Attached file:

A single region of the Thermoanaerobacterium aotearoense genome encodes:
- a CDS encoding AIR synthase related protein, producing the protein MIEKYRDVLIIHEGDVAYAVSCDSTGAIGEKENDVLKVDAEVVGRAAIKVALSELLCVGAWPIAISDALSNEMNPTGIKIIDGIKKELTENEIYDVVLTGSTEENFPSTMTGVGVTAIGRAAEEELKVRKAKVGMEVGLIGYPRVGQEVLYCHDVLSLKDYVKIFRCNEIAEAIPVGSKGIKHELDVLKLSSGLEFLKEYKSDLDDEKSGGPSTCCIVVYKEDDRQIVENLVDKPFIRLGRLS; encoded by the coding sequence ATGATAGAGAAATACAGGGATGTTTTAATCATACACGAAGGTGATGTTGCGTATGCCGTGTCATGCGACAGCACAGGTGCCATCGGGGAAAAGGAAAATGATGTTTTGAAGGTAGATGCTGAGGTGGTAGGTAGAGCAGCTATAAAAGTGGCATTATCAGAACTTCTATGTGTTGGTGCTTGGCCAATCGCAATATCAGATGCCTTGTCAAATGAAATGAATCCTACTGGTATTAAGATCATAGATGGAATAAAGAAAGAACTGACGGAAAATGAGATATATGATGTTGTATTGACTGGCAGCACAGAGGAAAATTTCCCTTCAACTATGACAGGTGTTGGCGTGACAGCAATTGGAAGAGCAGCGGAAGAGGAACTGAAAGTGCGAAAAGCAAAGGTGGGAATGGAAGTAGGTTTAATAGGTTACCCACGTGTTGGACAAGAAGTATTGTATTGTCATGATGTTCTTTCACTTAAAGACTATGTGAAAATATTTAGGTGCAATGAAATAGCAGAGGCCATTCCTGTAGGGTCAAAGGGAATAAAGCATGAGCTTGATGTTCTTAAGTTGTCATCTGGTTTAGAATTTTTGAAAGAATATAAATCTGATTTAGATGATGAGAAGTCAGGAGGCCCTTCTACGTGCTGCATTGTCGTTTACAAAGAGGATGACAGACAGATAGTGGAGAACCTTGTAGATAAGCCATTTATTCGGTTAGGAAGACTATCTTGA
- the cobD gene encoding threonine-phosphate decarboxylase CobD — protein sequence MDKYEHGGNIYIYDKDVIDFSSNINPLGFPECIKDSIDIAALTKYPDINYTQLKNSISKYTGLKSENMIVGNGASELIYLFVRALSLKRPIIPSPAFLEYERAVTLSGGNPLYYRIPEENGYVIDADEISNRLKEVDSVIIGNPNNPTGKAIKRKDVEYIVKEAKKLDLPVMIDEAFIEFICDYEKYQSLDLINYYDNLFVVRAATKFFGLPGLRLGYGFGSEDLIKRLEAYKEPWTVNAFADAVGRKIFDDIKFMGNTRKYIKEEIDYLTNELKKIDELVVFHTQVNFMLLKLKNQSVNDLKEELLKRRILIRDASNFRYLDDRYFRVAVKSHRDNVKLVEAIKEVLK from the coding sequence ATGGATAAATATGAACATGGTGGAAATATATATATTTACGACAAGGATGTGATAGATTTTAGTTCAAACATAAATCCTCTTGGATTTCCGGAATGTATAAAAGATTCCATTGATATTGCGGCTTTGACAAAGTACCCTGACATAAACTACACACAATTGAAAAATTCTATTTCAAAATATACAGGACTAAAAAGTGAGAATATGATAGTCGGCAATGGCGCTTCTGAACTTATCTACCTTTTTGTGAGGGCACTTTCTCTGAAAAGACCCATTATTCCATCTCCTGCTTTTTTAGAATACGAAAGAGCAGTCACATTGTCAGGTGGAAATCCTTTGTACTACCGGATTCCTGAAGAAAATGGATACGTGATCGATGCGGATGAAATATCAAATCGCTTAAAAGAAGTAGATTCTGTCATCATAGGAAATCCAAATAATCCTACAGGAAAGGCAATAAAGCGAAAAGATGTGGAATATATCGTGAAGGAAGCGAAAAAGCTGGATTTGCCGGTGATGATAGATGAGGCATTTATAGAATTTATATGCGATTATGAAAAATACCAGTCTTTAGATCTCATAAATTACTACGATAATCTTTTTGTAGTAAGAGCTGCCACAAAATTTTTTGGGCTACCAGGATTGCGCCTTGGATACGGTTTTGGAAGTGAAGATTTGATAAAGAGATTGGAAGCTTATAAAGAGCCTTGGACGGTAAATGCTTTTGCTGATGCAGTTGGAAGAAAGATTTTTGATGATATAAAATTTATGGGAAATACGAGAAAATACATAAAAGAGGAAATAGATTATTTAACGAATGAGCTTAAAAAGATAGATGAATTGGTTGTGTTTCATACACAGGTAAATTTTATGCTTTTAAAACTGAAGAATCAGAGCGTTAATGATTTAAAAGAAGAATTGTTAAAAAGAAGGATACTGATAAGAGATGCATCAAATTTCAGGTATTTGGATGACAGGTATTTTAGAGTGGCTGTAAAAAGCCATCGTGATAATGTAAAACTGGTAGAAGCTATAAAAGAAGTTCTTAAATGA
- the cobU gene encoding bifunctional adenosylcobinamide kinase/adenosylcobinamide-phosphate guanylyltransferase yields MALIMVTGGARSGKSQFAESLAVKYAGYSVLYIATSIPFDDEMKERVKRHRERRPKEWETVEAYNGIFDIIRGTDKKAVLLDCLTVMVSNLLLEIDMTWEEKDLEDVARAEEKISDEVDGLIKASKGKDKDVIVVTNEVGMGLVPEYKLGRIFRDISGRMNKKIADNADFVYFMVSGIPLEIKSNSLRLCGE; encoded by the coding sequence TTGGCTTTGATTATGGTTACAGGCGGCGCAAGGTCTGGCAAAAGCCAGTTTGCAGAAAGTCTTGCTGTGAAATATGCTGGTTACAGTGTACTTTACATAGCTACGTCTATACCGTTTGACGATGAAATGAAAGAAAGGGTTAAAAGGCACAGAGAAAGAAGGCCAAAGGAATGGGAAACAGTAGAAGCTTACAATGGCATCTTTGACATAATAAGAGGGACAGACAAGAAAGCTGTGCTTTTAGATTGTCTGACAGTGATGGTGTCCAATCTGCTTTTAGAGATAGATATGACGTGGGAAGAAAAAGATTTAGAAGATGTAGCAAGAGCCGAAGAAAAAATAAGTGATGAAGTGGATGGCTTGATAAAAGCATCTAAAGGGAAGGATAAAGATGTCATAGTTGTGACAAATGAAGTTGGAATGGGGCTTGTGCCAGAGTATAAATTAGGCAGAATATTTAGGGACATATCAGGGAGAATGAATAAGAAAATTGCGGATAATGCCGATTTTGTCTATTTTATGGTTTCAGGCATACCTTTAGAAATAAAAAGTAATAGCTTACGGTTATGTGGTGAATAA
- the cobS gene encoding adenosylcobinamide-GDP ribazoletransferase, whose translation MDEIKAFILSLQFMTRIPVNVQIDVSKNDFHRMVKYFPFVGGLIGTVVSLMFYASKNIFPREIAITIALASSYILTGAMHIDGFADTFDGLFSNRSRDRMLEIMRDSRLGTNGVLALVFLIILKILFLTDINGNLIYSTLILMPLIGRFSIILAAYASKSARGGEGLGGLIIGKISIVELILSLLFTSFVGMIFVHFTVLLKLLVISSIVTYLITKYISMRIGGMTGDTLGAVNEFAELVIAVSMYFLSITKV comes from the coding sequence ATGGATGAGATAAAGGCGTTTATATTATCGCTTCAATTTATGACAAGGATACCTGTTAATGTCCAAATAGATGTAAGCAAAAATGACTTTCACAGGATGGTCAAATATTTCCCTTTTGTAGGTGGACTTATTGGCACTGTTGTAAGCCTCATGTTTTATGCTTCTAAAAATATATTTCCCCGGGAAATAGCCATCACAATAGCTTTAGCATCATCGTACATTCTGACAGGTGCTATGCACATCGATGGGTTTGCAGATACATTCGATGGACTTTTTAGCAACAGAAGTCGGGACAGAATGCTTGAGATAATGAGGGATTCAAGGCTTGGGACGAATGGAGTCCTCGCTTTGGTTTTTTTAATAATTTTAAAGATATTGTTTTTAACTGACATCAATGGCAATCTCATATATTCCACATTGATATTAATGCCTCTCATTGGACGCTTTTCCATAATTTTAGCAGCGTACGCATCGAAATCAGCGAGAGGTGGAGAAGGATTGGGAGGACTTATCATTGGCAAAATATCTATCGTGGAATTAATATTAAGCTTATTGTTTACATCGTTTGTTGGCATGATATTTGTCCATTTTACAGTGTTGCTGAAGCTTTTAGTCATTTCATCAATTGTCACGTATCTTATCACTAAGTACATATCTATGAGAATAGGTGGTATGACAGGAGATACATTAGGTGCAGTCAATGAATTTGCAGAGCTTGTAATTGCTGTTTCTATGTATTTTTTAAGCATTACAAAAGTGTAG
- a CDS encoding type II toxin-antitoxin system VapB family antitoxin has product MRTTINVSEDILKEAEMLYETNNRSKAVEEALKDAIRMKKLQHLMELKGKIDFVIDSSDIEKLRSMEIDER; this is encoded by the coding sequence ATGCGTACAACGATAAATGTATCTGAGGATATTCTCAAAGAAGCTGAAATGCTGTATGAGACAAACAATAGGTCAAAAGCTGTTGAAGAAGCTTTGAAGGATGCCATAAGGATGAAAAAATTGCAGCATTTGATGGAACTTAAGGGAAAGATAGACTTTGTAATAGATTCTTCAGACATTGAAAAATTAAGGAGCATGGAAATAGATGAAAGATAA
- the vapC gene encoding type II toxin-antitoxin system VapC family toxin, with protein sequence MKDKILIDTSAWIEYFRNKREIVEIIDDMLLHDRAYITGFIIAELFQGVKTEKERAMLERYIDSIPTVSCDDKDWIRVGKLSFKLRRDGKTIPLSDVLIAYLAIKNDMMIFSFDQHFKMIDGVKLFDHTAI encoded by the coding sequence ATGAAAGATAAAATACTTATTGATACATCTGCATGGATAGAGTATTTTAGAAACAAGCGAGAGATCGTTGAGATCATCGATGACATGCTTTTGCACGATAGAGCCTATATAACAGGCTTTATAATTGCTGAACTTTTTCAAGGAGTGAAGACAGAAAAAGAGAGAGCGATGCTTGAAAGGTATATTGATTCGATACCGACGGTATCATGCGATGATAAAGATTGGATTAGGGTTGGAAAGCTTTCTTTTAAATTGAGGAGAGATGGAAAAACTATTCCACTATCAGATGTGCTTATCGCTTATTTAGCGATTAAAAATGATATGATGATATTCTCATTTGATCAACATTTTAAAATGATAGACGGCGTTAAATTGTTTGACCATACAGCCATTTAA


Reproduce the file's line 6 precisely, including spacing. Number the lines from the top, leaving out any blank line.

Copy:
- a CDS encoding type II toxin-antitoxin system VapB family antitoxin has product MRTTINVSEDILKEAEMLYETNNRSKAVEEALKDAIRMKKLQHLMELKGKIDFVIDSSDIEKLRSMEIDER; this is encoded by the coding sequence ATGCGTACAACGATAAATGTATCTGAGGATATTCTCAAAGAAGCTGAAATGCTGTATGAGACAAACAATAGGTCAAAAGCTGTTGAAGAAGCTTTGAAGGATGCCATAAGGATGAAAAAATTGCAGCATTTGATGGAACTTAAGGGAAAGATAGACTTTGTAATAGATTCTTCAGACATTGAAAAATTAAGGAGCATGGAAATAGATGAAAGATAA